Ryanair in Dogfight Over France
Friday 01 April 2011
Ryanair has withdrawn from Pau airport over a dispute concerning marketing support, but it is not the only airline to receive public financial assistance.
Last month the Chambre de commerce et de l'industrie (CCI) at Pau decided that it was not prepared to agree to the demand by Ryanair for an increase in the annual marketing support from €1.4m to €1.5m.
Since Ryanair started flights out of Pau in 2003 they have received nearly €5 million from the airport.
As a result of the decision of the CCI Ryanair promptly announced it would quit Pau for the neighbouring airport of Lourdes-Tarbes. They are also likely to have offered cash incentives to Ryanair, but no public information on the amount is available. The airport is also a bit off the beaten track, so it is likely to be a less than an optimal solution for Ryanair.
The CCI at Pau were smart enough to have arranged for Cityjet, the Irish subsidiary of Air France, to step into fill the slots left by Ryanair, with flights direct into London City and other destinations. No information is available on whether any financial support has been provided to Cityjet to secure the deal.
Nevertheless, there remains some discontent with the decision by the CCI amongst leading politicians in the region, as they consider the wider economic benefits of the Ryanair deal was substantial, and that Cityjet are unlikely to be able to match their level of service or their prices.
A very similar situation occurred last year in connection with Angoulême airport in the Charente department, when local politicians decided enough was enough with demands for more money from Ryanair, as a result of which Ryanair terminated their service to the UK.
According to French press reports, Ryanair are being sued by the Conseil Général de Charente for breach of contract.
When a new neighbouring airport opened last at Brive on the Limousin/Dordogne border, the operator selected for flights to London was CityJet.
Subsidies to Others
However, despite the controversy surrounding the financial support received by Ryanair from regional airports, they are not the only airline to receive such support.
Historically the level of support given by local councils and central government towards regional routes has run into hundreds of millions of euros, a position that continues today, although without a great deal of transparency.
The local council in Périgueux (Dordogne) recently acknowledged that they provide a subsidy to the French owned operator 'Twin-Jet', based in Aix-en-Provence, which runs regular flights from Périgueux-Bassillac airport to Orly Paris. Last year it received €776,268, some of which is refunded by the French government. Since the agreement was signed in 2008, it has received around €1.7m in public sector financial support for this route on which the airline transports less than 10,000 passengers a year.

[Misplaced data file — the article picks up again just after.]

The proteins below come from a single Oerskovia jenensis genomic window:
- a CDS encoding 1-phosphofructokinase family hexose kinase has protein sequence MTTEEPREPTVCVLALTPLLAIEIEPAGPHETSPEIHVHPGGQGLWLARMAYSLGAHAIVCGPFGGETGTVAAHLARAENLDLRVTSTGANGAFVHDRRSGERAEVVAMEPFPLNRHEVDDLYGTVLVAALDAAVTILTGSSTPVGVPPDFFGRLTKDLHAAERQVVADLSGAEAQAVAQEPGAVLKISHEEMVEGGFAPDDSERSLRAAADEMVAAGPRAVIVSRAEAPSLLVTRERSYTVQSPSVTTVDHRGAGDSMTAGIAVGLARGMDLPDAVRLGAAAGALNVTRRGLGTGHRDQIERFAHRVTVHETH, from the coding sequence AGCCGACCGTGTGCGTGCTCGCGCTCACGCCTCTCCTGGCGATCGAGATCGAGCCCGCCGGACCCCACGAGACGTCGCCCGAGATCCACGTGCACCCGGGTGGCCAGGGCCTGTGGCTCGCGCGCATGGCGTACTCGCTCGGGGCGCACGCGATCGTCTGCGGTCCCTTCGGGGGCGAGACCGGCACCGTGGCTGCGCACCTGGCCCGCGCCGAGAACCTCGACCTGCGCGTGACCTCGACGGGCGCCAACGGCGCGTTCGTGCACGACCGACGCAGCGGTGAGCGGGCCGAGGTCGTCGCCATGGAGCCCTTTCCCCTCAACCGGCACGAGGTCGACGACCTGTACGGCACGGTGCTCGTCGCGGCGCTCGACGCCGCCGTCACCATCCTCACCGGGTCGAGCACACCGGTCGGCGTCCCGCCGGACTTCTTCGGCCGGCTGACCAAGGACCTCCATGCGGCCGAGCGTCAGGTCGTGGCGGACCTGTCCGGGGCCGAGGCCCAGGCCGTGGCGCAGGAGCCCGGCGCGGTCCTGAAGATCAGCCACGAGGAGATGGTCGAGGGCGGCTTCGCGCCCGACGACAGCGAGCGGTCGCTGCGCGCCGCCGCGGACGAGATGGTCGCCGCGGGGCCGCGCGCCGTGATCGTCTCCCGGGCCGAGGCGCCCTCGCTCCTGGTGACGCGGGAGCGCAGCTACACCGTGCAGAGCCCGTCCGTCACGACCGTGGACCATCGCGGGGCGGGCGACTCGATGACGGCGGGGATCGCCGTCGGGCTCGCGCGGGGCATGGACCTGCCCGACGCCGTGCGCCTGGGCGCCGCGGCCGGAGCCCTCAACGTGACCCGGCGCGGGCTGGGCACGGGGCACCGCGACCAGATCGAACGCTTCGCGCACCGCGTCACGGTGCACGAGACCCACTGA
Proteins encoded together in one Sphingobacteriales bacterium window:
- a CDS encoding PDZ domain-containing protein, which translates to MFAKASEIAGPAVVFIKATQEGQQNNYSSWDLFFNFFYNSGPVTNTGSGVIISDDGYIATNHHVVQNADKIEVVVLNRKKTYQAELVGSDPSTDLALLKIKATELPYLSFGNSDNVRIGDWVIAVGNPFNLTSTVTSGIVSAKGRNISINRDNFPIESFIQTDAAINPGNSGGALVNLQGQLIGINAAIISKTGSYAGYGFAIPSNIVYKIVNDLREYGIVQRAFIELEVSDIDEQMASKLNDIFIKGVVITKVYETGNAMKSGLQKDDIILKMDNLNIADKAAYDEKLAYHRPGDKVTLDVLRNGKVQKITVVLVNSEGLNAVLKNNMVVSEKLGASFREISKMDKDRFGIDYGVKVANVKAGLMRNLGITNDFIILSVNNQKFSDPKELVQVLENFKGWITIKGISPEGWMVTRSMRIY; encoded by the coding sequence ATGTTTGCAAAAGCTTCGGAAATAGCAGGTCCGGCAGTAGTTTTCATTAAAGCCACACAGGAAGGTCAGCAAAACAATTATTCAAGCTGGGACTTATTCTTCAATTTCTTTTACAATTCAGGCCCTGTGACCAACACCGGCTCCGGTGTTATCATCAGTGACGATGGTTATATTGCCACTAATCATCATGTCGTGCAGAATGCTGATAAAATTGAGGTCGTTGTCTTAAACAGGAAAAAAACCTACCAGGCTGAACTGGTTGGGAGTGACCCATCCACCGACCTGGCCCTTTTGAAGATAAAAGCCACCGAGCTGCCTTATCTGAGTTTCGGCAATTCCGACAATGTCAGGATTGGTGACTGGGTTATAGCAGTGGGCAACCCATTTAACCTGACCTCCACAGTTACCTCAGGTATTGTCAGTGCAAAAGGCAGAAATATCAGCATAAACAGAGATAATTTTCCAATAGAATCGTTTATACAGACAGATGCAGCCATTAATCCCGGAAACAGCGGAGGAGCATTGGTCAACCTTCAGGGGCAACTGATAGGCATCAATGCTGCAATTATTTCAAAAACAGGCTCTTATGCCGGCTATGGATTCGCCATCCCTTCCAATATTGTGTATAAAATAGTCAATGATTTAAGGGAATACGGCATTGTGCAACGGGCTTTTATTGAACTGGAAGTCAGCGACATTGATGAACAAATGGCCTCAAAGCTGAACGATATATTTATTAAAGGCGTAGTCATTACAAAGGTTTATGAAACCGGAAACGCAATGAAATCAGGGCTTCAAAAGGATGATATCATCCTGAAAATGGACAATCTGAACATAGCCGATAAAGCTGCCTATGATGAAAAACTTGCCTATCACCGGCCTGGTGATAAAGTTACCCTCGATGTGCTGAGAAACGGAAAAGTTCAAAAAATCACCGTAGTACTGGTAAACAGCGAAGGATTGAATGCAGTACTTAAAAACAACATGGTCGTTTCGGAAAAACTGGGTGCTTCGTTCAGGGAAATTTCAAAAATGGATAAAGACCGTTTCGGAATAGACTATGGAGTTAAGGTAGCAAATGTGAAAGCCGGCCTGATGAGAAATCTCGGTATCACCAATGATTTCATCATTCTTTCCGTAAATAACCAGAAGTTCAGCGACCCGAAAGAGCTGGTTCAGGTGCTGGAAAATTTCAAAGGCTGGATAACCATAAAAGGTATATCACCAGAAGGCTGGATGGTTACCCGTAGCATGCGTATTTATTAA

The airline also receives public service subsidy support on other routes. Other airlines, including Brit Air, Airlinair and Air Guyane, receive similar subsidies.
These subsidies are based on the principle of the continuité territoriale, the objective of which is to reinforce the cohesion of the different parts of the country and overseas territories.
Neither should it be forgotten that the national airline Air France is only in existence today because of a bailout by the French government in the 1990s. The airline also continues to receive public service financial support from the government for so-called 'uneconomic' routes.
Air France have filed a complaint to the European Commission on the subsidies received by Ryanair, on which a pronouncement from the EU is still awaited.
Low Cost Competition
Apart from threats to marketing support, Ryanair is also facing greater competition from other low-cost operators, notably Easyjet and subsidiary companies of Air France.
Transavia, the low-cost subsidiary of Air France-KLM, are planning to locate aircrews away from Paris into four main cities – Toulouse, Bordeaux, Marseilles and Nice – from where they plan to offer domestic flights and other short haul journeys.
By locating the airline outside of Paris, and using the pilots to fly shuttle flights on a point to point basis, the company removes the cost of accommodating aircrews away from their homes.
Although the pilots initially stated their public opposition to such a change, Air France recently announced that agreement had been reached, with the prospect of savings per year of around 15%.
In January, Ryanair closed its base in Marseilles, as a result of a legal dispute with the French social security authorities over work contracts.
On the same day that Ryanair announced their departure Transavia announced that they would start flights from the terminal.
Air France are also linking up with other airlines to take on Ryanair. Recently, for instance, they signed codeshare agreements with Flybe on a number of existing and new routes between France and the UK.
Ryanair is also facing growing competition from Easyjet, who now have bases at Orly and at Lyon, and who have substantially expanded their service to the UK and other European destinations from France. Their relatively new Chief Executive, Carolyn McCall, shows every sign of having grand ambitions for the company.